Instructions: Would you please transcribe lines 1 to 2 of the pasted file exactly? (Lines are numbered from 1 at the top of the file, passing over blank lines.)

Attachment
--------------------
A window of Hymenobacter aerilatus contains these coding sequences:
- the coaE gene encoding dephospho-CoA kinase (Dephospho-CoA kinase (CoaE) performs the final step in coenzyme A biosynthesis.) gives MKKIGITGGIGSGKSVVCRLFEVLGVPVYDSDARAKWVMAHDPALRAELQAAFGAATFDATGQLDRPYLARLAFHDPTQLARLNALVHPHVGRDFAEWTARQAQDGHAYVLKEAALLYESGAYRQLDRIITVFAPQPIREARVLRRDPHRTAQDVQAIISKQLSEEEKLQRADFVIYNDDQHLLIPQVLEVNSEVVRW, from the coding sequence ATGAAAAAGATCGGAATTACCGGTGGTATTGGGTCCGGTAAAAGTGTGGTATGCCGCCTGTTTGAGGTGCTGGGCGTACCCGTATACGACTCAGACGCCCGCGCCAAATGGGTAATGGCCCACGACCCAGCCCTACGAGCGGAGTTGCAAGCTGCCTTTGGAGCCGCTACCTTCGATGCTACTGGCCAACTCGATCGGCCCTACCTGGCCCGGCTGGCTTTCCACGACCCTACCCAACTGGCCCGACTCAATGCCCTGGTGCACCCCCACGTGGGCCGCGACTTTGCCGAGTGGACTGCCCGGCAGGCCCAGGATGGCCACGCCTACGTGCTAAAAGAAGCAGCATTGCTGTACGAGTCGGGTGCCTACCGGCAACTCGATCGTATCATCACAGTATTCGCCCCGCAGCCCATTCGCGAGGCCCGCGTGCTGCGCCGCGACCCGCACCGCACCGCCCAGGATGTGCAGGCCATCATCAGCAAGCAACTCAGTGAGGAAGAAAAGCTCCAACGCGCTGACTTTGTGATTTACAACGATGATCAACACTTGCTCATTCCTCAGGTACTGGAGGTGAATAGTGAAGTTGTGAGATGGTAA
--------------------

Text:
A window of Hymenobacter aerilatus contains these coding sequences:
- the coaE gene encoding dephospho-CoA kinase (Dephospho-CoA kinase (CoaE) performs the final step in coenzyme A biosynthesis.) gives MKKIGITGGIGSGKSVVCRLFEVLGVPVYDSDARAKWVMAHDPALRAELQAAFGAATFDATGQLDRPYLARLAFHDPTQLARLNALVHPHVGRDFAEWTARQAQDGHAYVLKEAALLYESGAYRQLDRIITVFAPQPIREARVLRRDPHRTAQDVQAIISKQLSEEEKLQRADFVIYNDDQHLLIPQVLEVNSEVVRW, from the coding sequence ATGAAAAAGATCGGAATTACCGGTGGTATTGGGTCCGGTAAAAGTGTGGTATGCCGCCTGTTTGAGGTGCTGGGCGTACCCGTATACGACTCAGACGCCCGCGCCAAATGGGTAATGGCCCACGACCCAGCCCTACGAGCGGAGTTGCAAGCTGCCTTTGGAGCCGCTACCTTCGATGCTACTGGCCAACTCGATCGGCCCTACCTGGCCCGGCTGGCTTTCCACGACCCTACCCAACTGGCCCGACTCAATGCCCTGGTGCACCCCCACGTGGGCCGCGACTTTGCCGAGTGGACTGCCCGGCAGGCCCAGGATGGCCACGCCTACGTGCTAAAAGAAGCAGCATTGCTGTACGAGTCGGGTGCCTACCGGCAACTCGATCGTATCATCACAGTATTCGCCCCGCAGCCCATTCGCGAGGCCCGCGTGCTGCGCCGCGACCCGCACCGCACCGCCCAGGATGTGCAGGCCATCATCAGCAAGCAACTCAGTGAGGAAGAAAAGCTCCAACGCGCTGACTTTGTGATTTACAACGATGATCAACACTTGCTCATTCCTCAGGTACTGGAGGTGAATAGTGAAGTTGTGAGATGGTAA